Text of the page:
As you add capabilities to your application, the environment variables it adds are displayed in the dialog. The environment variables added are also displayed in the table on the Env Variables tab.

Custom Environment Variables

In addition to the Nullstone and Capability environment variables, you can also add your own environment variables. To add one environment variable at a time, click the Add Variable button on the Env Variables tab.

To add multiple environment variables at once, click the Add Multiple button on the Env Variables tab. When adding multiple environment variables, you can paste a list of key/value pairs in the same format as a .env file.

After adding your environment variables, they will show up as pending changes. Click on Update to apply your changes and deploy your application with the new environment variables.


It is often useful to have the value of one environment variable be based on the value of one or more other environment variables. Nullstone provides this functionality by allowing you to use handlebar syntax to interpolate values from other environment variables. You can use as many environment variables as you like in the template for your new environment variable.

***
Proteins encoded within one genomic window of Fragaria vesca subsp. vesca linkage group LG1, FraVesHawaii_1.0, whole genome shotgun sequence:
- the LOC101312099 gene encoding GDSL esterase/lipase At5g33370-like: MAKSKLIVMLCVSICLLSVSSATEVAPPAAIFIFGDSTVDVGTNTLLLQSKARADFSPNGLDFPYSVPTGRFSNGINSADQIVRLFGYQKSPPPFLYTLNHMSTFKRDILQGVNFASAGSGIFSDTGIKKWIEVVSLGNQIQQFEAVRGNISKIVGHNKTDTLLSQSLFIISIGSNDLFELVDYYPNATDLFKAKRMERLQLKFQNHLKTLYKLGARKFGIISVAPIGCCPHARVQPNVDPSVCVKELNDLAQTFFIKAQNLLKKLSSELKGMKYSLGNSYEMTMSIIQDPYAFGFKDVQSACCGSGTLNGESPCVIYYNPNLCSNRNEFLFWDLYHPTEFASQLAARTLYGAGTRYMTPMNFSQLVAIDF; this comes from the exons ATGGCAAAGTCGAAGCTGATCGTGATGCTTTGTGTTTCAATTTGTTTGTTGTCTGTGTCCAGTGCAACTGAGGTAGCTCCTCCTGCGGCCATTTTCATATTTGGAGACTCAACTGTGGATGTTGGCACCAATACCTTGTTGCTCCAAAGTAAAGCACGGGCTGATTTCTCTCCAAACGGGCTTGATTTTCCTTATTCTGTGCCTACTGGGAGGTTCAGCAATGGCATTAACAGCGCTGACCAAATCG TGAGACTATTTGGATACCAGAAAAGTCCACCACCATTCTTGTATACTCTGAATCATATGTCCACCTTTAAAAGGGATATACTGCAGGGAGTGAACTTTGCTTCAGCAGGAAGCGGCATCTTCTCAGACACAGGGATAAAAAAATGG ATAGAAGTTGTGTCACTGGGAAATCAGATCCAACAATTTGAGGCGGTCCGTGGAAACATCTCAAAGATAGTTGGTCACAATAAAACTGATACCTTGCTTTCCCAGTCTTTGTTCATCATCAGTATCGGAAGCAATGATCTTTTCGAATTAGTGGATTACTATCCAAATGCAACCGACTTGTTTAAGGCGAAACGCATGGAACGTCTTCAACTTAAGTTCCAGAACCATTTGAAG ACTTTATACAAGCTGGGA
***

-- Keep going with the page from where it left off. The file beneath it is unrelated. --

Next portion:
// Interpolation
NULLSTONE_APP = "acme-api"
// MY_NEW_VAR = ""

Or, you might just want to rename an environment variable so that you don't have to change your code.

// Renaming


For any environment variable you add, you have the option to mark it as a secret. Doing so will make sure that the value is saved securely in a secrets vault in your cloud account and never leaves your cloud. When marked as a secret, the value will be shown as •••••••••• in the UI and will never be returned from any APIs. The only way to access the values are through cloud account access.

Container Applications

For container applications, the values will be injected into the container as environment variables. You can access the values in your code using the standard environment variable syntax for your programming language.

// Javascript
# Python
import os
# Elixir

Serverless Applications

For serverless applications, the secret keys will be injected into the container and the values must be retrieved from the secrets vault using code. First retrieve the secret key from the environment variable and then use the key to retrieve the value from the secrets vault.

// A javascript example
// Use the AWS SDK to retrieve the secret value from AWS Secrets Manager
import { SecretsManagerClient, GetSecretValueCommand } from "@aws-sdk/client-secrets-manager"; // ES Modules import

const config = {
  region: process.env.AWS_REGION,
  credentials: {
    accessKeyId: process.env.AWS_ACCESS_KEY_ID,
    secretAccessKey: process.env.AWS_SECRET_ACCESS_KEY,
const secretId = process.env.SECRET_KEY;

const client = new SecretsManagerClient(config);
const command = new GetSecretValueCommand(secretId);
const response = await client.send(command);

Static Sites

Static sites can not use secret environment variables. All the code and configuration for a static site is delivered to the browser so there is no way to keep these values secret.